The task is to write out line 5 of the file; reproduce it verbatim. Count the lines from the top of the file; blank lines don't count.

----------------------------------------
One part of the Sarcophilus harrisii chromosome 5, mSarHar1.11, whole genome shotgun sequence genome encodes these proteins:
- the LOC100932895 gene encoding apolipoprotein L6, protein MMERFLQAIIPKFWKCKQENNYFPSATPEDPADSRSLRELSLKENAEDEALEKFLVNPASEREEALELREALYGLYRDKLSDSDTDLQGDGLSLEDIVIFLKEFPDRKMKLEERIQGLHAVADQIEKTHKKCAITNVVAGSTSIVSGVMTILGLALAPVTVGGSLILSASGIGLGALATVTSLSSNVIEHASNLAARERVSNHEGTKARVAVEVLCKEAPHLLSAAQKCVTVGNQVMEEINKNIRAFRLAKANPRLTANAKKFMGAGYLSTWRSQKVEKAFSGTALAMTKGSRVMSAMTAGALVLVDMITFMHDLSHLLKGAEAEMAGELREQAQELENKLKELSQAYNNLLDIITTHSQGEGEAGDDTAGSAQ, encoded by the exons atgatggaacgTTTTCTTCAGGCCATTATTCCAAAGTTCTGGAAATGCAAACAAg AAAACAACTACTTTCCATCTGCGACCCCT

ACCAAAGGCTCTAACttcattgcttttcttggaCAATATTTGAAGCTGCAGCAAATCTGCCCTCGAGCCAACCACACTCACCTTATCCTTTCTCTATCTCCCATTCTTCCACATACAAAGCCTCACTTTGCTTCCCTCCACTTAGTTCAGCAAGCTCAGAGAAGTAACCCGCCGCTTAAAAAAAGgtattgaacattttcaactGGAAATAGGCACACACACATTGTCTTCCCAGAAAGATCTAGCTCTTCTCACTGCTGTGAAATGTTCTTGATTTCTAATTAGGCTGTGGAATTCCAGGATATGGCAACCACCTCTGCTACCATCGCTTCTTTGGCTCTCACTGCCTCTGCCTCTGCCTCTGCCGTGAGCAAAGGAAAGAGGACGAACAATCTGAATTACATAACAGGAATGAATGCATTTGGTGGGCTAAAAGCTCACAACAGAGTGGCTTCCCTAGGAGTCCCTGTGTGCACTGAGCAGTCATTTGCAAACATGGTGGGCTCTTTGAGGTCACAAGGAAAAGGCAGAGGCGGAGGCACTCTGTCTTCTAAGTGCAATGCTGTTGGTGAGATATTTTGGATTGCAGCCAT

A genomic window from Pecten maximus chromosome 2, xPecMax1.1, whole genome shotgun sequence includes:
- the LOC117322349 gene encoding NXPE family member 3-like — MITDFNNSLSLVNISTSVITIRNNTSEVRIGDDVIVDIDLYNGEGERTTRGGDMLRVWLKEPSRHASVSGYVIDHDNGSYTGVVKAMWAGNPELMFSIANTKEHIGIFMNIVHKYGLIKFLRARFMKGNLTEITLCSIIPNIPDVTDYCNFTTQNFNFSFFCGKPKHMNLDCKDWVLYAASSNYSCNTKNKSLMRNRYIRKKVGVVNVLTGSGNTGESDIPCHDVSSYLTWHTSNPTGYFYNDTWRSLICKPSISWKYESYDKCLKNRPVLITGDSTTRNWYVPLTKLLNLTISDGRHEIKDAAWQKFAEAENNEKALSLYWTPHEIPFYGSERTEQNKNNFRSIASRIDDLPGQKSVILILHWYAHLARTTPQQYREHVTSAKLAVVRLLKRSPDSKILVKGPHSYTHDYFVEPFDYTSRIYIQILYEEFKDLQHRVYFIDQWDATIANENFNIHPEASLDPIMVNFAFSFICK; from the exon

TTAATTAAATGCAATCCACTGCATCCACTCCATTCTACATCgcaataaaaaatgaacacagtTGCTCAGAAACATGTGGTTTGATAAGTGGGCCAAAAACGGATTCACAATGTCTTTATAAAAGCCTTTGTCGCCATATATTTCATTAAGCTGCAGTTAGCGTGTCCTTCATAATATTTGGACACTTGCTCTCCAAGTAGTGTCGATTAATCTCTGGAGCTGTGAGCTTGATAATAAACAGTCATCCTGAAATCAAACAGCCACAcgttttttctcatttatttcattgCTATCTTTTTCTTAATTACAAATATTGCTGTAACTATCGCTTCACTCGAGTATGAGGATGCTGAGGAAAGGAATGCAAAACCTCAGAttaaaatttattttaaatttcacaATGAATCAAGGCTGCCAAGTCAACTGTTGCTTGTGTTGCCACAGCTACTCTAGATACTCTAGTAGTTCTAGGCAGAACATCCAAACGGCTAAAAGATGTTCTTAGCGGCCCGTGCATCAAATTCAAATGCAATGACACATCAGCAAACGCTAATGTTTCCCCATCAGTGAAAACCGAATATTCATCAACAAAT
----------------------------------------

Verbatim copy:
- the LOC117322349 gene encoding NXPE family member 3-like — MITDFNNSLSLVNISTSVITIRNNTSEVRIGDDVIVDIDLYNGEGERTTRGGDMLRVWLKEPSRHASVSGYVIDHDNGSYTGVVKAMWAGNPELMFSIANTKEHIGIFMNIVHKYGLIKFLRARFMKGNLTEITLCSIIPNIPDVTDYCNFTTQNFNFSFFCGKPKHMNLDCKDWVLYAASSNYSCNTKNKSLMRNRYIRKKVGVVNVLTGSGNTGESDIPCHDVSSYLTWHTSNPTGYFYNDTWRSLICKPSISWKYESYDKCLKNRPVLITGDSTTRNWYVPLTKLLNLTISDGRHEIKDAAWQKFAEAENNEKALSLYWTPHEIPFYGSERTEQNKNNFRSIASRIDDLPGQKSVILILHWYAHLARTTPQQYREHVTSAKLAVVRLLKRSPDSKILVKGPHSYTHDYFVEPFDYTSRIYIQILYEEFKDLQHRVYFIDQWDATIANENFNIHPEASLDPIMVNFAFSFICK; from the exon